We don’t need a bigger house. Our house is 1300 square feet on three levels. Three bedrooms, three bathrooms. We have two parking spots for one car and we have a storage room that is bigger than the main floor bathroom so it holds a lot of beer making supplies and children’s clothing. We have a patio to hold the barbeque and the worm composter and the 4,533 bubble wands from the many lost bottles of bubbles.

Yes, our house has enough room for us. What it does not have is corners and doors. The kitchen, living room and dining room are all one big room on the ground floor. The staircase just keeps winding up until you get to our bedroom, which is loft-style. The children’s rooms and the bathrooms have doors, that’s it.

This is the thing you don’t consider when you look at real estate and the real estate ad says “Open plan.” Doesn’t that sound nice? It’s open; like the plains, like your liberal mind, like your favourite store on Boxing Day. Open also means: in plain view. Within earshot. You are looking at the people in your house all the time, unless they are sleeping, in which case you are probably sleeping too; what a waste!

When we visit my parents in their old house, the children vanish for minutes at a time. They go around corners, into other rooms, up and down hallways. They close doors and open them again. Sometimes, as many as fifteen minutes will go by before I see them. I firmly believe this is good for the soul. I know they are safe. I can hear them pattering away on the wood floors and of course I can hear them bickering. But I do not need to see any one person for 13 hours straight a day, even if I am related by blood and chose to stay home with them full time.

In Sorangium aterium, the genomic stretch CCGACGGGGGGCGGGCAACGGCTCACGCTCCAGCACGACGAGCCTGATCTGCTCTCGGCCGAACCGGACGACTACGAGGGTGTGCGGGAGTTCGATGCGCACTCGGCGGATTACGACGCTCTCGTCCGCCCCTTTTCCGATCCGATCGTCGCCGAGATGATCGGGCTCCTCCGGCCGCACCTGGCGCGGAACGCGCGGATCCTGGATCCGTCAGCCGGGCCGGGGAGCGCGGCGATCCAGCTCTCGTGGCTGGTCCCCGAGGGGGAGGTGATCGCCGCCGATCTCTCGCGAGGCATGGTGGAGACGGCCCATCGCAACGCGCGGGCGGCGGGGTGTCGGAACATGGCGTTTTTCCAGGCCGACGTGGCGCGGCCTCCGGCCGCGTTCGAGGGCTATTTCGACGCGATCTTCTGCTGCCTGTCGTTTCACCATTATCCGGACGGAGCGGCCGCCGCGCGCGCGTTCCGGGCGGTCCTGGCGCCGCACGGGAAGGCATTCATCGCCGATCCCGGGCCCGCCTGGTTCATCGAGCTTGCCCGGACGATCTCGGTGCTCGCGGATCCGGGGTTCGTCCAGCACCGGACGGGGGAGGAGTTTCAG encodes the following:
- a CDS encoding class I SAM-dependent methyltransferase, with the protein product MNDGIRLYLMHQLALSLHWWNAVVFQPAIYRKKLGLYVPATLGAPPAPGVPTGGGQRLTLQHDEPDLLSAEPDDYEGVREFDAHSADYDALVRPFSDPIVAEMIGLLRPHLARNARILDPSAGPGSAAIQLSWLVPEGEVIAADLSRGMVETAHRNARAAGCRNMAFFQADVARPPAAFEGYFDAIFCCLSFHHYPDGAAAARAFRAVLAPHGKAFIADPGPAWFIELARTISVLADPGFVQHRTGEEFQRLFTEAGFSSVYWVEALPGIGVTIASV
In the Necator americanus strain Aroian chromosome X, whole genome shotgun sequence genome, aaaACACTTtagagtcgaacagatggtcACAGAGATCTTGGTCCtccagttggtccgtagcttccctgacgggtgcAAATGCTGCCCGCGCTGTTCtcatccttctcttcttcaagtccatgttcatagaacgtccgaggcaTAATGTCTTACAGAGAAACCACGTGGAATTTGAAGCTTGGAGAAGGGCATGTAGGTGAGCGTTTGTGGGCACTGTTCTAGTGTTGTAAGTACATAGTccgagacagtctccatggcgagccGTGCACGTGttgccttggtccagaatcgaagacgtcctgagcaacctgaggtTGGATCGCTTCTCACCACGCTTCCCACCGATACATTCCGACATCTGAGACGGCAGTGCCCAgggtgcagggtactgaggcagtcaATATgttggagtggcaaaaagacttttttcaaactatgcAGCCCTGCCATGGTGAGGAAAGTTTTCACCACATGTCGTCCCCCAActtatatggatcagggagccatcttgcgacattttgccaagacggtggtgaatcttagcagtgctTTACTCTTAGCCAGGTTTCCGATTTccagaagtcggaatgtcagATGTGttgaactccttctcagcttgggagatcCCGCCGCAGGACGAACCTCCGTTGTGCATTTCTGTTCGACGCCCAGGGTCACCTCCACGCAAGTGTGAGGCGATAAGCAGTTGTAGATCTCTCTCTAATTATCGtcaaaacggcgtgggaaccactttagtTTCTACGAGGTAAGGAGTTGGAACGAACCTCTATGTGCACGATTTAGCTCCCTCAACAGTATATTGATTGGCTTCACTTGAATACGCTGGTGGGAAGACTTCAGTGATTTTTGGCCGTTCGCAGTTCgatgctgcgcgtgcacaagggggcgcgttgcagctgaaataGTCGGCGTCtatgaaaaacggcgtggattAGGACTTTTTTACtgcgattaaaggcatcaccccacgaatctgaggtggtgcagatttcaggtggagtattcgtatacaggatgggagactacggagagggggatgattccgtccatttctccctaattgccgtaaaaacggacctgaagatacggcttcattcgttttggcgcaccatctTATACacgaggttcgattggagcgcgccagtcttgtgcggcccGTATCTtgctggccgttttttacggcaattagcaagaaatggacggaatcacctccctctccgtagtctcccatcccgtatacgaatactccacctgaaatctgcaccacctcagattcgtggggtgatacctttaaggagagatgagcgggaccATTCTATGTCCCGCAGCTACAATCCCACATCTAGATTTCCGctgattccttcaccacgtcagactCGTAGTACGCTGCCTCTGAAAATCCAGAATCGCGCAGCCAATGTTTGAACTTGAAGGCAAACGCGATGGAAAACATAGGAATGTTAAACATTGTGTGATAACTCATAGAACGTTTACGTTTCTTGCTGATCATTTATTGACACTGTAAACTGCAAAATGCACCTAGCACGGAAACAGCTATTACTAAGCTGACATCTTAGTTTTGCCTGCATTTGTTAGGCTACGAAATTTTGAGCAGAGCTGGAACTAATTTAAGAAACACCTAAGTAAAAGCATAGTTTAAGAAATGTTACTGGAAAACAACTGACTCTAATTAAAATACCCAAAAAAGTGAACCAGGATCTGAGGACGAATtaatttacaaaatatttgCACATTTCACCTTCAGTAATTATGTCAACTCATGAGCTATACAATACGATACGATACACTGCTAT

Yesterday, SA and I had a lengthy conversation in the bathroom on the main floor. It was not the first time. Neither of us was using the bathroom for a bathroom-like purpose. It is just the only place we can go to have. a. fucking. conversation. (Other than the door that goes outside and if we went outside, they would come after us. [You know, the children.])

It is possible to feel quite trapped within an open plan, if it is one of Those days.

We make our phone calls from this bathroom. We hide in there. I have considered – but never done it – taking my laptop in there. Sometimes I feel like I should put in shelves and books and snacks and a sign on the door that says “No Children Allowed.” But they can’t read yet.

I do have a solution, though not the energy to execute it just now: clean out Fresco’s room, move both boys in there, have Trombone’s room be the playroom / guestroom. Yes! I am going to do this by last Christmas!

I also have a fantasy. It is a basement. This basement has old, roughed-up gold carpeting and an old tape player and soft soccer balls and sheets to make tent forts and pillows to toss around and a bookcase full of toys and books and a table with pens and paper and the walls are covered in nasty wallpaper that no one cares about. There is a bathroom down there with a toilet, a sink, some soap and a towel.

Here’s the best part of my fantasy:

“OK, you boys go play in the basement until suppertime.”

Oh god. Isn’t it amazing?

Someday. Not soon, but someday. Hopefully before the children are 6 feet tall and can’t fit in a basement anymore.

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